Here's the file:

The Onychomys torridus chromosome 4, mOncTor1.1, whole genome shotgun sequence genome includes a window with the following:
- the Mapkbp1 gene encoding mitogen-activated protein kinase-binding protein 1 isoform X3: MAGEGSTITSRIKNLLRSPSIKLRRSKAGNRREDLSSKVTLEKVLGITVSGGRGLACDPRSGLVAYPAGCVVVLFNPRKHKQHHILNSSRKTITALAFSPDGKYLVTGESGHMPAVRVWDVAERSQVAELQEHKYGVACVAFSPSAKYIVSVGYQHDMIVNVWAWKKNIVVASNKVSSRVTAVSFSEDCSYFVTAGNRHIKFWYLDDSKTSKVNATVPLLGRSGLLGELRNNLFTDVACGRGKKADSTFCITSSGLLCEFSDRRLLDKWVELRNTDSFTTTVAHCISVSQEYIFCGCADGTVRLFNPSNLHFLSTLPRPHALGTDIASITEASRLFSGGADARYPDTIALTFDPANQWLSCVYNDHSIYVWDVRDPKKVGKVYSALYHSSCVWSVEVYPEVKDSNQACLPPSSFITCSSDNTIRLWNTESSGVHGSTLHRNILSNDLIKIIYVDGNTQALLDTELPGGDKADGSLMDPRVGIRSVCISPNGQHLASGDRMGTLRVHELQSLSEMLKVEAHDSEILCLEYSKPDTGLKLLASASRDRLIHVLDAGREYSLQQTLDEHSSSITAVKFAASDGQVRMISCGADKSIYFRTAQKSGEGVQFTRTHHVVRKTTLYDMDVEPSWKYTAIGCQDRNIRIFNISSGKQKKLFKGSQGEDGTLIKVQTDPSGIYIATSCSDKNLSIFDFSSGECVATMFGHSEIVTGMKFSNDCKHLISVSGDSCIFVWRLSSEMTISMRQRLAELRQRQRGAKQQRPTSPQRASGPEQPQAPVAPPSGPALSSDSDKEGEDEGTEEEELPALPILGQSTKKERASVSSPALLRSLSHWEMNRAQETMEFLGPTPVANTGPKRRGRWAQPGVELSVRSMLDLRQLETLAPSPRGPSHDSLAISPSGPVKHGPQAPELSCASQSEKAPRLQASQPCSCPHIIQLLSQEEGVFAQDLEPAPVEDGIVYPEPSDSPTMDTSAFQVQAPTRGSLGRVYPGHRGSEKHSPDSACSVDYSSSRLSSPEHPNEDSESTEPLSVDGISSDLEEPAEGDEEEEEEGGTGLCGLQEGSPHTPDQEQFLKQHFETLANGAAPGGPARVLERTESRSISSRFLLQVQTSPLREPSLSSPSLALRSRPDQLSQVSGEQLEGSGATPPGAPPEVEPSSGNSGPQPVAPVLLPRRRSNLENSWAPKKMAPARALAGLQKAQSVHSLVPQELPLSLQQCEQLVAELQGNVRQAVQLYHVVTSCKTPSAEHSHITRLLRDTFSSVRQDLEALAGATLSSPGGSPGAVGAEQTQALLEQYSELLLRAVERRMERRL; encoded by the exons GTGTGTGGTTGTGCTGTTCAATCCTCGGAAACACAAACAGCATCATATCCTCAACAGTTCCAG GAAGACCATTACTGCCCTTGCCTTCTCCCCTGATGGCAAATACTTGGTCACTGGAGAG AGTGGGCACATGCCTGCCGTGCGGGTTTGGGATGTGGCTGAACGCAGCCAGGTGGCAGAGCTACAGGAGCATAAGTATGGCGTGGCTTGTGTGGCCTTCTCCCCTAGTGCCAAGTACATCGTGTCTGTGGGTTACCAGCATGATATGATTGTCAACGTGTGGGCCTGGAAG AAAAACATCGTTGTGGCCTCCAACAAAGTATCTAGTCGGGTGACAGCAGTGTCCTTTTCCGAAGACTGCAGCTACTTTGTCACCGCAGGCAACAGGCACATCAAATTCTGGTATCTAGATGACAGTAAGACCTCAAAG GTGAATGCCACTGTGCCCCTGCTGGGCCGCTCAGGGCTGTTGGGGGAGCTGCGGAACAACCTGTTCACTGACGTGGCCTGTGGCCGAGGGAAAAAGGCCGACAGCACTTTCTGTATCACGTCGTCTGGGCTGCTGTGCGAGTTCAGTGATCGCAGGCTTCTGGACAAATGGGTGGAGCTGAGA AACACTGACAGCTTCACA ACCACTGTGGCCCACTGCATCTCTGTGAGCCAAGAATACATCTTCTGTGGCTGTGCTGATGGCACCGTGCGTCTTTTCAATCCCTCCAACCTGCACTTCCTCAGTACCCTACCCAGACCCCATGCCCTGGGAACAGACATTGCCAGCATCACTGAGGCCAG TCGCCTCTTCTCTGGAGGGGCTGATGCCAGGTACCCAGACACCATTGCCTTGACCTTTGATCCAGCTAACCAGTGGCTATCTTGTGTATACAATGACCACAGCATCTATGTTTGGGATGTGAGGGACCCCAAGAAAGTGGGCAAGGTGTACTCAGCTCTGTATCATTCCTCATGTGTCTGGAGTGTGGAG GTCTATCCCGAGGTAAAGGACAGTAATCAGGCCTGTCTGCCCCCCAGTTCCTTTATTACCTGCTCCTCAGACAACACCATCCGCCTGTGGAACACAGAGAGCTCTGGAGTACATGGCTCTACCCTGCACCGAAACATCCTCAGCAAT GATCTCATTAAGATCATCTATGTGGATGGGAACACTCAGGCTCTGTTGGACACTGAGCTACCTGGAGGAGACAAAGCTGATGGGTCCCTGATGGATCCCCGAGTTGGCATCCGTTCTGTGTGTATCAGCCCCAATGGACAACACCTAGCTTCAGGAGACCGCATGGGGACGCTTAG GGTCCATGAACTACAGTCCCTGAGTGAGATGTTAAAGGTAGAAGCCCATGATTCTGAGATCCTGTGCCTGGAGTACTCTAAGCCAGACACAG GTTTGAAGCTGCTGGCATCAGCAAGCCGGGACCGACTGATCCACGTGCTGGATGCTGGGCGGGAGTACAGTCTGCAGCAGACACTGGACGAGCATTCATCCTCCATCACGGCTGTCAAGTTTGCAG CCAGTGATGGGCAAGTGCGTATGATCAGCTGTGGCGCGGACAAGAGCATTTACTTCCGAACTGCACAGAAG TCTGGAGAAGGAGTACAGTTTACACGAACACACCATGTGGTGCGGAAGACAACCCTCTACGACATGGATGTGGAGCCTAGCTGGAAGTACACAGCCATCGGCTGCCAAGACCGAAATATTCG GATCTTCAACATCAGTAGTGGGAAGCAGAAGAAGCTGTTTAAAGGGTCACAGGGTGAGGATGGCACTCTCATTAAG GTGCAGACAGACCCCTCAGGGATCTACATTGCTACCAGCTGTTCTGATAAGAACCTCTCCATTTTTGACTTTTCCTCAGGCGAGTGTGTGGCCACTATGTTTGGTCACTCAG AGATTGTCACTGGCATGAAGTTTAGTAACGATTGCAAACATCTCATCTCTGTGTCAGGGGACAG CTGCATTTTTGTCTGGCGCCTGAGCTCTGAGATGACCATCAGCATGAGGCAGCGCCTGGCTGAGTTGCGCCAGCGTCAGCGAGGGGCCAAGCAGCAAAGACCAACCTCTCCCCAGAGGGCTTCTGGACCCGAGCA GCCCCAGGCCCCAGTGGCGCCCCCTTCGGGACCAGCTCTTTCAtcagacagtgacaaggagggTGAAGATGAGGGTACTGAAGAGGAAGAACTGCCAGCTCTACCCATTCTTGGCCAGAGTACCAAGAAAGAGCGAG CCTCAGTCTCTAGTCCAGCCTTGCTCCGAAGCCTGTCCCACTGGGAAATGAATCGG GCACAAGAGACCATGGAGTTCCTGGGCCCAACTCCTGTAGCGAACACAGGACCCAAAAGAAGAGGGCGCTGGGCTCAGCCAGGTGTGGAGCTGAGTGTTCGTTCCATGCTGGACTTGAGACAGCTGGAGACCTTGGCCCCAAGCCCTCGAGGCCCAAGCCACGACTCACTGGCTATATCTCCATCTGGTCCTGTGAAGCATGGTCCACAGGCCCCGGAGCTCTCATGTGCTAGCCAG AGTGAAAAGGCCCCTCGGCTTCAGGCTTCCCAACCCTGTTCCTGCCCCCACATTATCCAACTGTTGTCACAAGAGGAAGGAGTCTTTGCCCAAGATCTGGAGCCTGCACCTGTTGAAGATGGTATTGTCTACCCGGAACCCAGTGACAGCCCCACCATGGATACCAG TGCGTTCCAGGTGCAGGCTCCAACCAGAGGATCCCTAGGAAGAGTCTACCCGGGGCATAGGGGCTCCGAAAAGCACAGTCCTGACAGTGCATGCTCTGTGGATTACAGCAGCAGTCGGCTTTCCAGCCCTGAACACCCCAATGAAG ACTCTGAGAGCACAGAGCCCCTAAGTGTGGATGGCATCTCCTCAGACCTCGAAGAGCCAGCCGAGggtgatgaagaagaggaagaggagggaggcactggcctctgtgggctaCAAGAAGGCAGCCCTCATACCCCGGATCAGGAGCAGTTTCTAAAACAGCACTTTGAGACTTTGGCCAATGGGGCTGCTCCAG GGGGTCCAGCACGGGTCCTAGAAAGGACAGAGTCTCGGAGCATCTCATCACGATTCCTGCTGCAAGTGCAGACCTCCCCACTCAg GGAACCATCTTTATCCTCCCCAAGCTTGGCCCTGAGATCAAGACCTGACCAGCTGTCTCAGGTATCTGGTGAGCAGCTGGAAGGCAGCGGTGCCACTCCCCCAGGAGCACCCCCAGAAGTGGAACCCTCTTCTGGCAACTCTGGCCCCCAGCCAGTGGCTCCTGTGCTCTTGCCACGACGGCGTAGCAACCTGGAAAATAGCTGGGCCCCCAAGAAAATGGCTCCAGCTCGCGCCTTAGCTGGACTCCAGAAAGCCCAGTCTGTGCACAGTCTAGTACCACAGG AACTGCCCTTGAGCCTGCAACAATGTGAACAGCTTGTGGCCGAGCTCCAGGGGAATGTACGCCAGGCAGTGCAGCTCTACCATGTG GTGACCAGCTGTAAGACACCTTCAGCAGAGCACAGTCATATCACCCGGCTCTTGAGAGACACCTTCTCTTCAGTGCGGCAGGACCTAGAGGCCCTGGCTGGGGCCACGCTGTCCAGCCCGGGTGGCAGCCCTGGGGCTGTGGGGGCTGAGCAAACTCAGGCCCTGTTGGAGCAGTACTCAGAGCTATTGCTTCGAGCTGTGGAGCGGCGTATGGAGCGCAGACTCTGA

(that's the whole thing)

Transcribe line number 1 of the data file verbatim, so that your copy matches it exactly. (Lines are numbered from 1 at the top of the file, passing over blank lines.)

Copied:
The Onychomys torridus chromosome 4, mOncTor1.1, whole genome shotgun sequence genome includes a window with the following: